Weathering the Storm: The Impact of Adverse Climate Events on SDOH

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The conditions that individuals live, grow and work in can significantly impact their health outcomes and are known as the Social Determinants of Health (SDOH). SDOH factors such as economic stability, access to nutritious food and stable housing influence one’s ability to engage in healthcare and wellness and can account for up to 90% of modifiable contributors to health outcomes for a population[1].

How Do Climate Disasters Affect Your Health?

A 2021 Lancet review by editors of health journal worldwide called attention to the fact that climate change has increasingly become a significant public health threat in recent years[2]. In 2023, there have been 24 confirmed weather or climate disaster events, including wildfires, winter storms and tropical storms[3]. The National Centers for Environmental Information reported that each of these events resulted in over $1 billion in damage to public and private infrastructure including homes, schools and transportation. Individuals in these circumstances may spend months relocating or repairing their homes and may have limited access to nutritious food, clean water, education and healthcare. These disaster events affect all SDOH dimensions.

How Does Climate Change Affect Your Health?

In addition to disaster events, chronic climate change trends such as longer and hotter summers, droughts and poorer air quality are closely associated with worsening health outcomes[4].  For instance, pollen season in the U.S. increased by up to 27 days between 1995 and 2011, increasing the risk of asthma attacks in individuals with respiratory illness[5] [6]. Warmer climate conditions are also associated with increased exposure to infectious diseases. Locally transmitted cases for malaria have been identified in Florida and Texas for the first time in 20 years, leading to concerns that incidents of mosquito-borne infections can become more prevalent in the U.S. with rising temperatures[7].

A recent report estimated that the financial toll of climate change on health can add up to over $820 billion per year[8]. A large portion of this figure (~95%) is attributable to premature deaths while the rest accounts for the costs of hospitalization, treatments for mental health conditions, drugs and other healthcare services[9]. Climate change disproportionately impacts communities of lower socioeconomic status that have fewer resources available to adapt. These inequities are likely to worsen in the face of global food shortages and water scarcity, posing significant risks to population health outcomes and total cost of care.

Health strategists and organizations must start incorporating a climate change lens when planning and executing interventions to address SDOH needs. Organizations may consider including climate change preparedness into existing SDOH programs. Asthma management interventions could leverage weather forecasts and alerts to coordinate distribution of masks to at-risk pediatric members. Organizations may invest in data and analytics capabilities to predict environmental events and prioritize interventions accordingly. Health plans should build and strengthen their relationships with Community-Based Organizations that play pivotal roles during climate disasters to ensure that their members are receiving the support and care they need.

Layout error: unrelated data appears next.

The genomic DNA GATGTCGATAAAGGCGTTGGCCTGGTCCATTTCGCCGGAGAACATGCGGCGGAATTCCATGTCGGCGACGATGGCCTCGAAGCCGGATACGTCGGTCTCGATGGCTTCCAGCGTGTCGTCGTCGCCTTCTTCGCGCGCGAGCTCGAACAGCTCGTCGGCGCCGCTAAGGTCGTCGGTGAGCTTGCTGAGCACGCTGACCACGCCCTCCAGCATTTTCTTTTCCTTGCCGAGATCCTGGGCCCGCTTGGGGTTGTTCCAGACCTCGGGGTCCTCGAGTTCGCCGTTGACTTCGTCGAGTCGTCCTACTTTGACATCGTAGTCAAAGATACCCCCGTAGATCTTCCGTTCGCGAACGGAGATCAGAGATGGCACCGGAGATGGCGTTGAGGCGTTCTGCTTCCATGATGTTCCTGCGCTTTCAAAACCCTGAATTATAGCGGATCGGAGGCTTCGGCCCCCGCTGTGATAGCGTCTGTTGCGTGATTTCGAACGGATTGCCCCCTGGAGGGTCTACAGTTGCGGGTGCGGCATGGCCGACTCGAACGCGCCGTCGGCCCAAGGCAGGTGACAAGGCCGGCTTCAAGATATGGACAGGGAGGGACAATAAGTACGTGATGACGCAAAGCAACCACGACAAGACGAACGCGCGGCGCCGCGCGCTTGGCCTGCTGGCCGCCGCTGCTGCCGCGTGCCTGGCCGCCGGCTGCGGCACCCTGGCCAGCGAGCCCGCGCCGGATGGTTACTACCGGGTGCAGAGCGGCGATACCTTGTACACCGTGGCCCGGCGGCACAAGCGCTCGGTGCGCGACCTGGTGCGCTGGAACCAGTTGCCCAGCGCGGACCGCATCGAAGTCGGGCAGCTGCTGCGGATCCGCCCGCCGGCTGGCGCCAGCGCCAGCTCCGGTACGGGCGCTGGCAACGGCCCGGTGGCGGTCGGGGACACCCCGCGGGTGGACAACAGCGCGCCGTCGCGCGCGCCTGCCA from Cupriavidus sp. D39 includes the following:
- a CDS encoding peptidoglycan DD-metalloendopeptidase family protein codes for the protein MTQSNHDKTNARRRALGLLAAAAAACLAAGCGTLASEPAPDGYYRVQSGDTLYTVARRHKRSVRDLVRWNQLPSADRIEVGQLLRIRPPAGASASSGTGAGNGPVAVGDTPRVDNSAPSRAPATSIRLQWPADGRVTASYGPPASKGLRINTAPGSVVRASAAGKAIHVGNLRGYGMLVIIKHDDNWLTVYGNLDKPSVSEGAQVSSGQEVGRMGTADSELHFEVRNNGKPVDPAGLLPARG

At ProspHire, we offer insights, analysis and execution strategies to address the Social Determinants of Health. Let’s have a conversation to understand the challenges your organization may face in addressing the disparate needs of underserved members across your footprint. In partnership with our clients, we develop innovative and proactive solutions to tackle the health impacts of social determinants.  Connect with us today to learn more.


[1] National Academy of Medicine. (2017). Social Determinants of Health 101 for Health Care: Five Plus Five. https://nam.edu/social-determinants-of-health-101-for-health-care-five-plus-five/

[2] Call for Emergency Action to Limit Global Temperature Increases, Restore Biodiversity, and Protect Health. Lancet. (2021). https://www.thelancet.com/journals/lancet/article/PIIS0140-6736(21)01915-2/fulltext#%20

[3] National Centers for Environmental Information. (2023). Billion Dollar Weather and Climate Disasters. https://www.ncei.noaa.gov/access/billions/

[4] Climate Change as a Social Determinant of Health. Pediatrics. (2020). https://www.ncbi.nlm.nih.gov/pmc/articles/PMC7193972/

[5] Asthma and Allergy Foundation of America. Climate and Health Advocacy. https://aafa.org/advocacy/key-issues/climate-and-health/

[6] Centers for Disease Control and Prevention. (2020). Allergens and Pollen. https://www.cdc.gov/climateandhealth/effects/allergen.htm

[7] The World Economic Forum. (2023). Malaria in the US – Is Climate Change Affecting Disease Spread? https://www.weforum.org/agenda/2023/07/us-malaria-climate-change-disease-transmission-dengue/

[8] National Resources Defense Council. (2021). The Costs of Inaction: The Economic Burden of Fossil Fuels and Climate Change on Health in the United States. https://www.nrdc.org/press-releases/report-health-costs-climate-change-and-fossil-fuel-pollution-tops-820-billion-year#:~:text=WASHINGTON%20%E2%80%93%20The%20staggering%2C%20often%2D,States%2C%20a%20new%20report%20shows.

[9] Six Climate Change-Related Events in The United States Accounted for About $14 Billion in Lost Lives and Health Costs. (2011). Health Affairs. https://www.healthaffairs.org/doi/full/10.1377/hlthaff.2011.0229

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Julie Evans

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